An Integrated Primary Peace Curriculum: A Beginning This resource package includes integrated primary peace education activities and worksheets related to language arts, literature, math, science, social studies, art, music and drama plus ideas for peace themed presentations and multicultural activities. Peace education web sites are also listed.
Interpersonal skills for dealing with conflict: Respect and support in action Powerpoint presentation introducing interpersonal skills proven successful in dealing with conflict.
Bug board Pdf document for teachers of young students (K-3) to help them identify and deal positively with angry feelings.
Peace bridges: Newsletter of Peace Education Centers, issue #9, 2007 Ninth edition of the Newsletter of the Peace Education Centers of Armenis
Pioneer Peace Pack This resource collection includes information and activities for groups of 10 - 12 year olds who are participating in the U.K.-based outdoor education group known as the Woodcraft Folk. The resource includes instructor overviews and associated handouts and reading materials for activities focused on the following themes: Bullying, Conflict Resolution, War Toys, War Detectives, Child Soldiers and Positive About Peace. The Conflict Resolution module alone includes 6 separate activities. The Woodcraft Folk group describes their goals as follows: "Our aim is to have great fun, but also to try and develop children’s self-confidence and build their awareness of society around them. Through our activities, outings and camps we help our members understand important issues like the environment, world debt and global conflict and, in recent years, we have focused on sustainable development. By encouraging children to think, we hope they will help build a peaceful, fairer world."
Peace new birth, number 5 Newsletter of the Peace Education Centers of Armenis - Peace new birth, number 5
Role play for nonverbal involvement activity Word document presenting a role play exercise in nonverbal communication.
Hip-Hop artists: Lesson and activity excerpted from the Tanenbaum curriculum COEXIST 5-page PDF lesson plan in which students (grade 6-12), "will learn about stereotypes as well as how to identify and challenge their own biases. Students will also make connections to religion as an important aspect of identity and an influence within the realm of Hip-Hop."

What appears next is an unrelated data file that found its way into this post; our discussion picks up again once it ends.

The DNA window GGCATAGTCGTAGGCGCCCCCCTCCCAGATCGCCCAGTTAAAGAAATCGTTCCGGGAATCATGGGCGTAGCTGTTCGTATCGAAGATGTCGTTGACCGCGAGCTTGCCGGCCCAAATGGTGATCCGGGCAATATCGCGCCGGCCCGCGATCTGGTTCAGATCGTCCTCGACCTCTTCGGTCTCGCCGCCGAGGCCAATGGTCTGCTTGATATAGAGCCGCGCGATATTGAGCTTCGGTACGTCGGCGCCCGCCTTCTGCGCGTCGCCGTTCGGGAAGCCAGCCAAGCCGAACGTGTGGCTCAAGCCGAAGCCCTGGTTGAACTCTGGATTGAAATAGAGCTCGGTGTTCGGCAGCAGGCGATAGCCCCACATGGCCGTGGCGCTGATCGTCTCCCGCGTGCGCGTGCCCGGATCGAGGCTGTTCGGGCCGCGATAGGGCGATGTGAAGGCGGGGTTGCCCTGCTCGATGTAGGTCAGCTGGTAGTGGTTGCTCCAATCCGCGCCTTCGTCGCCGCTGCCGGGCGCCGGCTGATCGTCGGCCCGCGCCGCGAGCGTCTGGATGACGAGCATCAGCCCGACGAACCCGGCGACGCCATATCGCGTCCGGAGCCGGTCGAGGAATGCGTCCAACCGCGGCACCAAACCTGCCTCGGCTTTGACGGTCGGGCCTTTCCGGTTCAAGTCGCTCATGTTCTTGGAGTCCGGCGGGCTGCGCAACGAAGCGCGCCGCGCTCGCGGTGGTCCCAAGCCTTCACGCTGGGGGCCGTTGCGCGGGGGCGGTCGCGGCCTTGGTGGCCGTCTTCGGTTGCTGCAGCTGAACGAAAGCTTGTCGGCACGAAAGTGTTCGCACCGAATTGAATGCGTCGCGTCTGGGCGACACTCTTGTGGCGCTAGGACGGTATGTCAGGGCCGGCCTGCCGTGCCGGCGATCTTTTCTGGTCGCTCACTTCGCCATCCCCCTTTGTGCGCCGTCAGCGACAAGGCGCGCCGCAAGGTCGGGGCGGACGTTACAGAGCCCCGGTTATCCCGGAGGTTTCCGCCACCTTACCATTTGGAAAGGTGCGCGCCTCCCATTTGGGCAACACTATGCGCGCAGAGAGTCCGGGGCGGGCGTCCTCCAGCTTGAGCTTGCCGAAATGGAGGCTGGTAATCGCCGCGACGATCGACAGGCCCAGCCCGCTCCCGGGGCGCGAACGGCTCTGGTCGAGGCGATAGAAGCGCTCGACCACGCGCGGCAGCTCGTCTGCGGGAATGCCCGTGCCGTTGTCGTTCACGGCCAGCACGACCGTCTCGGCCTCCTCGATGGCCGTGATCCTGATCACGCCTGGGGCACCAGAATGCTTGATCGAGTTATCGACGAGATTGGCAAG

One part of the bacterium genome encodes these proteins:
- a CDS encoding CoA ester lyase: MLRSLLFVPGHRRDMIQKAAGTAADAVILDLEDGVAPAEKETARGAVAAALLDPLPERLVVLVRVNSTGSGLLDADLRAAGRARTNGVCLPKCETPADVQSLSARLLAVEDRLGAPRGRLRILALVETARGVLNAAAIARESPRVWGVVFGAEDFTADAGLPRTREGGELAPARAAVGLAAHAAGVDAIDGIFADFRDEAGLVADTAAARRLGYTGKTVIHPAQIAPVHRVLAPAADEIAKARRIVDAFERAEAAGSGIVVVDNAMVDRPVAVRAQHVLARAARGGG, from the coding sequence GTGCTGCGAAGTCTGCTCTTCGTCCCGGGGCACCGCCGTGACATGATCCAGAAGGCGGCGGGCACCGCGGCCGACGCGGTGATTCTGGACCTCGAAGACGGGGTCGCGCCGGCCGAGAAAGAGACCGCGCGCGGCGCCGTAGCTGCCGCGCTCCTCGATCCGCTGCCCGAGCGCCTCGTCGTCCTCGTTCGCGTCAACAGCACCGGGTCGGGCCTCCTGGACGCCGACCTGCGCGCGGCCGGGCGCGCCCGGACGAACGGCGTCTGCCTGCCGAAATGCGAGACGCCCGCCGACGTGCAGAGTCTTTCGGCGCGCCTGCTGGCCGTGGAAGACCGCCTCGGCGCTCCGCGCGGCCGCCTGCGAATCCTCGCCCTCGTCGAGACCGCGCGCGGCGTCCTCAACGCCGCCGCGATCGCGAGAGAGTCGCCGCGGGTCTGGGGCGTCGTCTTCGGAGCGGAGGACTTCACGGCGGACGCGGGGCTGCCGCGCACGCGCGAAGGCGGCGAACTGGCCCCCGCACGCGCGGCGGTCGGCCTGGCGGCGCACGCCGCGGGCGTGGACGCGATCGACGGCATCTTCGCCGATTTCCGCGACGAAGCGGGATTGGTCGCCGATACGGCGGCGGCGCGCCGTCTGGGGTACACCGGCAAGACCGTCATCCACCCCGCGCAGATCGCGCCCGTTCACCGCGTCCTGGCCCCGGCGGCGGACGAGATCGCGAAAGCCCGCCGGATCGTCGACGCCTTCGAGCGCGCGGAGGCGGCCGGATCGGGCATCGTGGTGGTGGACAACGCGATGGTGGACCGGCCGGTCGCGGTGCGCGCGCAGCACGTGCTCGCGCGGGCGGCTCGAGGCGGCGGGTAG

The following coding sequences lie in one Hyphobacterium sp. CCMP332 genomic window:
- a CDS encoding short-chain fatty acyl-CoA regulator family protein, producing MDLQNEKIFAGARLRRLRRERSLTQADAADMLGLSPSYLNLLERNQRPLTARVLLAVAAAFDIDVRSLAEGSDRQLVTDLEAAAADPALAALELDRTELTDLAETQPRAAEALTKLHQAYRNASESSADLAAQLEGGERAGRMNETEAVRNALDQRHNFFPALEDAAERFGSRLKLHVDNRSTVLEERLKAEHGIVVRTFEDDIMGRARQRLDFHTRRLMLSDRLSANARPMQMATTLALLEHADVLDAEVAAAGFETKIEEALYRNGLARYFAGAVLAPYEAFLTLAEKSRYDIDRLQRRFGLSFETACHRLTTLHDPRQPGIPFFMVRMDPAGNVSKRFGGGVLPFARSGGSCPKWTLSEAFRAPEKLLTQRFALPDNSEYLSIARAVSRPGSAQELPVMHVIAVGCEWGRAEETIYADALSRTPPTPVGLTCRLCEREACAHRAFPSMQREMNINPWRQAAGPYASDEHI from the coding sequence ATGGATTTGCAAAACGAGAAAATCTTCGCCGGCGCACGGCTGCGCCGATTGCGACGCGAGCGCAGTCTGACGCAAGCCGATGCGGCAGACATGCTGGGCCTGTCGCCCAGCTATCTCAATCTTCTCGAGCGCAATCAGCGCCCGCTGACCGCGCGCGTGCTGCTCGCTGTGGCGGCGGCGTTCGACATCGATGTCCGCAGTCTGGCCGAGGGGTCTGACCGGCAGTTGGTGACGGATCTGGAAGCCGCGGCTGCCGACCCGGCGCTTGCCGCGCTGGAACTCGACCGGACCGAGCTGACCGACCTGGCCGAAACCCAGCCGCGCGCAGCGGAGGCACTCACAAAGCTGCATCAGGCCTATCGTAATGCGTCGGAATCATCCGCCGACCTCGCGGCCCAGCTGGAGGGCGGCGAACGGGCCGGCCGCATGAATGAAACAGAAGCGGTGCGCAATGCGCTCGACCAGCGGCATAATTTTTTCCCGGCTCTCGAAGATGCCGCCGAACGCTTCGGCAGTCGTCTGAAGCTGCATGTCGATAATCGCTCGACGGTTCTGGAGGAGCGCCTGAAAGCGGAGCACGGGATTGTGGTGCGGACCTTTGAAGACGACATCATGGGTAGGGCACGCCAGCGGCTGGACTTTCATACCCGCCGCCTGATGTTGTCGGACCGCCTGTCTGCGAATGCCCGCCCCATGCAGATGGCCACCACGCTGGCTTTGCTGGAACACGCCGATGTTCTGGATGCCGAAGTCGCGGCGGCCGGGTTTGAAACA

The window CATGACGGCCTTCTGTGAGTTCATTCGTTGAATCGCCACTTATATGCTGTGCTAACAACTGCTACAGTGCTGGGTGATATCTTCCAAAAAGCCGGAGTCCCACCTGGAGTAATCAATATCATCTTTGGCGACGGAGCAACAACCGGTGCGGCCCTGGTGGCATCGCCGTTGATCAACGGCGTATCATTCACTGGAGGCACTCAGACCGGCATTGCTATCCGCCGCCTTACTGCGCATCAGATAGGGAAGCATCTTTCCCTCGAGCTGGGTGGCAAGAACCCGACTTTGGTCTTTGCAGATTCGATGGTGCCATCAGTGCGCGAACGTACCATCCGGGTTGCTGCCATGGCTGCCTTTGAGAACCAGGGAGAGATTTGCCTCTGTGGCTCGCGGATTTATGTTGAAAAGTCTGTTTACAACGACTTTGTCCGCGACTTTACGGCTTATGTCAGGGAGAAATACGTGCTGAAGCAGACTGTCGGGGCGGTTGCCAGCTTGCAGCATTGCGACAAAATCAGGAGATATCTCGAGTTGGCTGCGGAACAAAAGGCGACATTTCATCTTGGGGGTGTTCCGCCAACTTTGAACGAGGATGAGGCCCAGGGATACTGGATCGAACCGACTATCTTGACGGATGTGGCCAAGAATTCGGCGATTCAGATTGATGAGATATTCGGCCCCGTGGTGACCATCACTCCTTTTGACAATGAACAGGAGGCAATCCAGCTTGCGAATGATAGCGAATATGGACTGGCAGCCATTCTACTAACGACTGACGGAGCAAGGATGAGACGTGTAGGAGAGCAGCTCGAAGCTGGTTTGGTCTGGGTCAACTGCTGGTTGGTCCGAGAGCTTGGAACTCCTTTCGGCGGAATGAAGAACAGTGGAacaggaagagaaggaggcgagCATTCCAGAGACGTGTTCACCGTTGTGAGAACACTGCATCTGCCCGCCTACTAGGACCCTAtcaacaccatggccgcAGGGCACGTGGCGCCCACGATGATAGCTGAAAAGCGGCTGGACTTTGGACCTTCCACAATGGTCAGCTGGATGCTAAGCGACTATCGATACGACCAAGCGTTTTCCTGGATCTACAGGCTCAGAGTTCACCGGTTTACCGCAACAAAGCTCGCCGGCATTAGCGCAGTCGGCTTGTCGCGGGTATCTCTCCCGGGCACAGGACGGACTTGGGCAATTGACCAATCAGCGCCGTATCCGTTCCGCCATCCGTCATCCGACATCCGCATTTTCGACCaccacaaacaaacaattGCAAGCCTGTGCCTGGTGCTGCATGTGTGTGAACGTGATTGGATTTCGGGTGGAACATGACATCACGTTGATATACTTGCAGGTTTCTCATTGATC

I Painted Peace: Handbook on Peace Building with and for Children and Young People This 72-page illustrated handbook has been designed and developed together with children and young people for children and young people. It is, however, also meant to be of use and interest to adults. The children and young people involved in the production of this handbook would like to promote, build and sustain peace in their local communities, schools, districts, and nations. The handbook may be most suitable for children and young people aged 12 years and upwards. The idea behind this handbook is to encourage more adults to listen to girls' and boys' voices carefully and seriously and to work with them as partners in creating and sustaining peace. In this way, the handbook helps to promote children's participation leading to the better fulfilment of children's rights. Children's contributions are presented in the following sections: - Children's visions on peace - Children's understanding of peace building - Children's understanding of the history and the impact of conflict - Opportunities for children's participation in peace building at different levels (individual, family, children's organisation, school, community, district, national, international) - including examples of activities and the impact of children's participation at these different levels; - Assessment of what helps and gets in the way of children's peace building efforts - Recommendations and proposals to strengthen children's role as agents of peace